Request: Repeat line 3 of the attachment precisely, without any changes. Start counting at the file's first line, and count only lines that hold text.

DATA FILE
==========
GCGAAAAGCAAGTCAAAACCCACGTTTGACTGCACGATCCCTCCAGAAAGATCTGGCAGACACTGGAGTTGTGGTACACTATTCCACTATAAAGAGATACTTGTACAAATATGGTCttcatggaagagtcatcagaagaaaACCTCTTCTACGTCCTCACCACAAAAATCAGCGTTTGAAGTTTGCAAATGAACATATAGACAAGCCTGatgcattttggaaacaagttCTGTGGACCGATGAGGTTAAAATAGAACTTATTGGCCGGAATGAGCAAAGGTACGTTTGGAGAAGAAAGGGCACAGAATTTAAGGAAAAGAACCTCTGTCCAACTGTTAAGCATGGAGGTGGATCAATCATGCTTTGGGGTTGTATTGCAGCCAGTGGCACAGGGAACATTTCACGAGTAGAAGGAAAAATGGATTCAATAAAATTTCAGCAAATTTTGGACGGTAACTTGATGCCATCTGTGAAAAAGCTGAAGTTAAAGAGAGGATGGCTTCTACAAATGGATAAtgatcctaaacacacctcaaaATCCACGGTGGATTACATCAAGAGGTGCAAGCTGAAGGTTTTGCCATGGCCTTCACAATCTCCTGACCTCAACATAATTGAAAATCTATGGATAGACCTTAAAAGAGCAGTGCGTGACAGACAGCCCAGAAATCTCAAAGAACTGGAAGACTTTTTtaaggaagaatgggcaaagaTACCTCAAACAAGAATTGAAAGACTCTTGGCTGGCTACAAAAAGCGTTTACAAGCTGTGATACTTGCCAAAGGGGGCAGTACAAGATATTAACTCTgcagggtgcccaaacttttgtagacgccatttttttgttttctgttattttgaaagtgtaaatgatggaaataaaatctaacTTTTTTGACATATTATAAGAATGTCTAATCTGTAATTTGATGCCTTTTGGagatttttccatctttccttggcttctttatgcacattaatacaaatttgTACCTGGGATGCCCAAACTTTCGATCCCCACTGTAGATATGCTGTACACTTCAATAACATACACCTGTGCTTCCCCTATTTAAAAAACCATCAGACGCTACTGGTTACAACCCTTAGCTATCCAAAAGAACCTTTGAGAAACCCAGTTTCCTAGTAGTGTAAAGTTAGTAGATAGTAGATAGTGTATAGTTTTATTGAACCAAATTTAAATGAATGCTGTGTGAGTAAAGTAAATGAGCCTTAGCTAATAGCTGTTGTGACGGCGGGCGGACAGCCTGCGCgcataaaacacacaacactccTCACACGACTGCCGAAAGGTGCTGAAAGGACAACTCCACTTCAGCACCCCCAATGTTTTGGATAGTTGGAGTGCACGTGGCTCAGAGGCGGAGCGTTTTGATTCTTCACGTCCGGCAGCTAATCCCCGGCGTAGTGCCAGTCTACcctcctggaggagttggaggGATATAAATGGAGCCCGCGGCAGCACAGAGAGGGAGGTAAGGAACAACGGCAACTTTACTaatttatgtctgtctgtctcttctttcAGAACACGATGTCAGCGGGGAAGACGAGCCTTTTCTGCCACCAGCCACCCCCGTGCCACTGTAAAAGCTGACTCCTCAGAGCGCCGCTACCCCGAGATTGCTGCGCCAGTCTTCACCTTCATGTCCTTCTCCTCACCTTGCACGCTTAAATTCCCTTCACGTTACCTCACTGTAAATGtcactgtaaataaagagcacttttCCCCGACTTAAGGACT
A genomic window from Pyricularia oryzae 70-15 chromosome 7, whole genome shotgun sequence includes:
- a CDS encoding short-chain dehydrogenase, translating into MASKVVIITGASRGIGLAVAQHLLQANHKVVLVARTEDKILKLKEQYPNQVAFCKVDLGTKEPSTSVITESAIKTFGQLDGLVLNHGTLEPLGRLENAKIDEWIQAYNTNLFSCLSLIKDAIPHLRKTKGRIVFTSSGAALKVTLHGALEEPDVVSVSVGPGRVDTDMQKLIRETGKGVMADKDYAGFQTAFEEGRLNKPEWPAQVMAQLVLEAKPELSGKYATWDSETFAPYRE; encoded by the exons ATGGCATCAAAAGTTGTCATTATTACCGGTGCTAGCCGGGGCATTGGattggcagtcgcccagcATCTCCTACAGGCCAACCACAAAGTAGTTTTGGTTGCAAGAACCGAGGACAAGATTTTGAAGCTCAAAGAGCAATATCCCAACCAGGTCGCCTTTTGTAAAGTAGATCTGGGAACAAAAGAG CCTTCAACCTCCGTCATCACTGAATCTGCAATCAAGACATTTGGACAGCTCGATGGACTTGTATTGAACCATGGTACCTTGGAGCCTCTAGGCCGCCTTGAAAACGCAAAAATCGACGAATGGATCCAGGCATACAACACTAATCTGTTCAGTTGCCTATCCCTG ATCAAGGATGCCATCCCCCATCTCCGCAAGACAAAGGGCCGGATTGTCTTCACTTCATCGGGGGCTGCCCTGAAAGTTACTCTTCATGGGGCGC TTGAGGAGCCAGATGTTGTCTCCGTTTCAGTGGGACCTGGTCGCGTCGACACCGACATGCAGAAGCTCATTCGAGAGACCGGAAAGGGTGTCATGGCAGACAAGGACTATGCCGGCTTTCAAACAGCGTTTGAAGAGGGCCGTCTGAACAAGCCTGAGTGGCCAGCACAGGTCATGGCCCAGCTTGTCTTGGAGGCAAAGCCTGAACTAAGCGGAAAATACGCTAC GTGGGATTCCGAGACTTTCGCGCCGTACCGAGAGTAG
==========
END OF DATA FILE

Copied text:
- a CDS encoding short-chain dehydrogenase, translating into MASKVVIITGASRGIGLAVAQHLLQANHKVVLVARTEDKILKLKEQYPNQVAFCKVDLGTKEPSTSVITESAIKTFGQLDGLVLNHGTLEPLGRLENAKIDEWIQAYNTNLFSCLSLIKDAIPHLRKTKGRIVFTSSGAALKVTLHGALEEPDVVSVSVGPGRVDTDMQKLIRETGKGVMADKDYAGFQTAFEEGRLNKPEWPAQVMAQLVLEAKPELSGKYATWDSETFAPYRE; encoded by the exons ATGGCATCAAAAGTTGTCATTATTACCGGTGCTAGCCGGGGCATTGGattggcagtcgcccagcATCTCCTACAGGCCAACCACAAAGTAGTTTTGGTTGCAAGAACCGAGGACAAGATTTTGAAGCTCAAAGAGCAATATCCCAACCAGGTCGCCTTTTGTAAAGTAGATCTGGGAACAAAAGAG CCTTCAACCTCCGTCATCACTGAATCTGCAATCAAGACATTTGGACAGCTCGATGGACTTGTATTGAACCATGGTACCTTGGAGCCTCTAGGCCGCCTTGAAAACGCAAAAATCGACGAATGGATCCAGGCATACAACACTAATCTGTTCAGTTGCCTATCCCTG ATCAAGGATGCCATCCCCCATCTCCGCAAGACAAAGGGCCGGATTGTCTTCACTTCATCGGGGGCTGCCCTGAAAGTTACTCTTCATGGGGCGC TTGAGGAGCCAGATGTTGTCTCCGTTTCAGTGGGACCTGGTCGCGTCGACACCGACATGCAGAAGCTCATTCGAGAGACCGGAAAGGGTGTCATGGCAGACAAGGACTATGCCGGCTTTCAAACAGCGTTTGAAGAGGGCCGTCTGAACAAGCCTGAGTGGCCAGCACAGGTCATGGCCCAGCTTGTCTTGGAGGCAAAGCCTGAACTAAGCGGAAAATACGCTAC GTGGGATTCCGAGACTTTCGCGCCGTACCGAGAGTAG